SCO has admitted that "certain accounting errors" have obliged the company to restate its financial accounts.
The Linux firm said that its management and independent auditor, KPMG, has been forced to reveal that financial statements for the quarters ending 31 January 2004, 30 April 2004 and 31 July 2004 "should no longer be relied upon and should be restated".
As part of this restatement, the company expects to reclassify funds for the first, second and third quarters amounting to almost $1m.
The funds relate to certain shares of common stock that SCO "may have issued under its equity compensation plans without complying with the registration requirements of federal and applicable state securities laws".
The financial restatement will also see the firm reclassifying accrued dividends for the first and second quarters related to previously issued Series A and Series A-1 Convertible Preferred Stock from equity to current liabilities in the amounts of approximately $879,000 and $1,619,000 respectively.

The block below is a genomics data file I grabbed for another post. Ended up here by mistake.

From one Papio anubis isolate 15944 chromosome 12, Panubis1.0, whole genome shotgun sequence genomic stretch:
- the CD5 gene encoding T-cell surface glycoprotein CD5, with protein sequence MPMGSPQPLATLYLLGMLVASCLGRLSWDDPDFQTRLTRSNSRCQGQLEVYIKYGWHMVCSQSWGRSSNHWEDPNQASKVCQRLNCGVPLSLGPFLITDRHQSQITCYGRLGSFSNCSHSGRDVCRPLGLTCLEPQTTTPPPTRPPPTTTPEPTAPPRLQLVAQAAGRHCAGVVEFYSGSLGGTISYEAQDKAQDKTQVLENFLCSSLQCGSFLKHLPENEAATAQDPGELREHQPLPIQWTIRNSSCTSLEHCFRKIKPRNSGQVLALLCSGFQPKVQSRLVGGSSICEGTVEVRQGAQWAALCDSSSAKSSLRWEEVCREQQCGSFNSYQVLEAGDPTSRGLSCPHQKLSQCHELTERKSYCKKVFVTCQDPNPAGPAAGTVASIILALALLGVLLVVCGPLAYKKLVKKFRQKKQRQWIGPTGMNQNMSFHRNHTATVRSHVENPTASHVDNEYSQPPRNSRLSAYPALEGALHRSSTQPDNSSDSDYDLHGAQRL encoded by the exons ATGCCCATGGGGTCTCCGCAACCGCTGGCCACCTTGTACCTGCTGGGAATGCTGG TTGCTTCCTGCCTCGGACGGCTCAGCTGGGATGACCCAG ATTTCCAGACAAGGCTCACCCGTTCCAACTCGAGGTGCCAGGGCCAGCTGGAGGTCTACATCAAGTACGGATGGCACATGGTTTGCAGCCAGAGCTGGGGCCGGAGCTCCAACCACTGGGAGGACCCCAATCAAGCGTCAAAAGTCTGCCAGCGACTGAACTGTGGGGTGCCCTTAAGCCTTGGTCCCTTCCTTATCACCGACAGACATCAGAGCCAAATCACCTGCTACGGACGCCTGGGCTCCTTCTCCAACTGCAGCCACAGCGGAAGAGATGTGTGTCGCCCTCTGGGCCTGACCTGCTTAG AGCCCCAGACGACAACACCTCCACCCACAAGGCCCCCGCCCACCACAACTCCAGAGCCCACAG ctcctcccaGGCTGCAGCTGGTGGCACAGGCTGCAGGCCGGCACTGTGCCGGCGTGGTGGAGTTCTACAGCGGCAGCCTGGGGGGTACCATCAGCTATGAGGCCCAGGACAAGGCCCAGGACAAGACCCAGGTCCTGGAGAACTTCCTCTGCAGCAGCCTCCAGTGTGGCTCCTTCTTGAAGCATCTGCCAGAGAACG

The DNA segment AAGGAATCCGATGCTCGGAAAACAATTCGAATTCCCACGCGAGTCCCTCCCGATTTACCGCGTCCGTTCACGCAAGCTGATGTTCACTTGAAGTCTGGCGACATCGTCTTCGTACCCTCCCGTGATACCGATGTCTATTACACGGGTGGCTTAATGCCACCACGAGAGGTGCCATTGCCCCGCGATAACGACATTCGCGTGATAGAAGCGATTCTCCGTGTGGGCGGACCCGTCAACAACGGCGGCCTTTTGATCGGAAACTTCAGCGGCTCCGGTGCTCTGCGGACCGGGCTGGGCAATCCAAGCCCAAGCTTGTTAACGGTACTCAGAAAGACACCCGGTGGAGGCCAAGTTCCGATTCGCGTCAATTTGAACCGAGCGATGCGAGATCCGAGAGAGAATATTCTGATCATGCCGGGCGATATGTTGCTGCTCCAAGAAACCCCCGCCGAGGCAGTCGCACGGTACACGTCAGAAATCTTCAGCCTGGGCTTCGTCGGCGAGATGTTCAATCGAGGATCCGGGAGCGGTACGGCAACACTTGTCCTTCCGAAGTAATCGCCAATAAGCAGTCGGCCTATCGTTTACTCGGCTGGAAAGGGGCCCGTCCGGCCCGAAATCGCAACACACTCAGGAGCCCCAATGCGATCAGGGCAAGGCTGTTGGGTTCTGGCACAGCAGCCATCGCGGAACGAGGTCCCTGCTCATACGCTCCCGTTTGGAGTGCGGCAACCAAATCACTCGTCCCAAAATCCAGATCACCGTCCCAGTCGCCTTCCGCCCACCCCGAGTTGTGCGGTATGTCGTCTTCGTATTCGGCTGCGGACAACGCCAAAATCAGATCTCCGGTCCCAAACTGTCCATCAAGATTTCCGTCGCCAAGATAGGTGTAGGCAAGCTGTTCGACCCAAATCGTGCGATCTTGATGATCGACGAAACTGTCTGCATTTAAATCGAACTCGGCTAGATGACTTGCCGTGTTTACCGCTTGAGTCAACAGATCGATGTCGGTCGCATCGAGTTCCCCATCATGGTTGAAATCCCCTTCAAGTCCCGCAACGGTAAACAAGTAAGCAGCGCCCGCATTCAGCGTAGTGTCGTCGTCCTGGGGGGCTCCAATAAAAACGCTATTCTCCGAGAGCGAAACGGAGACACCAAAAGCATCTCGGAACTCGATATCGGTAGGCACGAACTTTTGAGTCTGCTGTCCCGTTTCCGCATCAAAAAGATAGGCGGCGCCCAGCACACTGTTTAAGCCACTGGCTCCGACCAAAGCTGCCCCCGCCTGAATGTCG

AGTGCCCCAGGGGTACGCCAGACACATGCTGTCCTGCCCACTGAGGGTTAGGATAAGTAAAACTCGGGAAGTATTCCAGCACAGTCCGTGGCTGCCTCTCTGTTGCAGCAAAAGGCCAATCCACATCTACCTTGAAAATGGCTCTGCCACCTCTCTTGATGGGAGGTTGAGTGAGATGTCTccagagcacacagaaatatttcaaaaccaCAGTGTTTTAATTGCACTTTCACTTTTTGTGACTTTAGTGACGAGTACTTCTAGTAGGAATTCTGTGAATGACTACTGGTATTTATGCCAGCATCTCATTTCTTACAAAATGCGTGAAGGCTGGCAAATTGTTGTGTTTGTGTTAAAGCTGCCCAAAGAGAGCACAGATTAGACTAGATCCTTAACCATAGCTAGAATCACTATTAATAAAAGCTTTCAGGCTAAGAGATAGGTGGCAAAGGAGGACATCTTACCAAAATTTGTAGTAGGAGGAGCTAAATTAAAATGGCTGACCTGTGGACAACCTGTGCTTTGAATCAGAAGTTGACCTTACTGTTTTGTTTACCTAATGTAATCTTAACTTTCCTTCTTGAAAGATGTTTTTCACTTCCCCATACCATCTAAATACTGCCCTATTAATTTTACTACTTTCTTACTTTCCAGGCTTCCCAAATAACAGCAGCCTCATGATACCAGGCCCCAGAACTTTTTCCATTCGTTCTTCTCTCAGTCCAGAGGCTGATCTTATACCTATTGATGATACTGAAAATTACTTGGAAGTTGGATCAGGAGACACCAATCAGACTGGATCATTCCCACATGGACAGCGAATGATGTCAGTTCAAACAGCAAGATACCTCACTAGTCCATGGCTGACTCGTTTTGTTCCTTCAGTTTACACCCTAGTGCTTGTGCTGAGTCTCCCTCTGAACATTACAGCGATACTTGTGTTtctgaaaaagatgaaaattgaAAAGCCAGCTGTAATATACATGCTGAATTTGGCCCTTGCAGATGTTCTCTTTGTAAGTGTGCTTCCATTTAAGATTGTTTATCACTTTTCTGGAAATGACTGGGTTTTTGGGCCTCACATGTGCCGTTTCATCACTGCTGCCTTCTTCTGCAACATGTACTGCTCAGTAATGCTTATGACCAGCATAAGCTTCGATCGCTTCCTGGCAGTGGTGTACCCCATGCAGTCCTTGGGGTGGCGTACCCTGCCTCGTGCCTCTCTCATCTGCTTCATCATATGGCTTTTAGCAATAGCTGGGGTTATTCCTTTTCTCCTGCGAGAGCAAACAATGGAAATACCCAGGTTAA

For the first and second quarters, SCO expects to restate approximately $233,000 of stock-based compensation expense recorded in the second quarter, but incurred in the first quarter.
SCO stated that as soon as it has completed it accounting review with KPMG it will file amendments to its quarterly reports with the US Securities and Exchange Commission and will file its annual report for the year ended 31 October 2004.
As previously reported, SCO has submitted a request for a hearing with the Nasdaq Listing Qualifications Panel after facing possible suspension from the Nasdaq exchange over these accounting issues.
The company has received notice that its request has been accepted and the hearing is scheduled for 17 March 2005.
SCO stressed that the impact of any anticipated corrections does not affect its previously reported net loss or its earnings per share for the fiscal year ended 31 October 2004.
Should you link your data sets to add value, or leave them separate to reduce risk?
Can process camera images in real-time at up to 171 frames per second
Graphene and Kevlar used to make 'the world's toughest' shoes
Ecostress instrument will provide new insights into water usage and plant health on Earth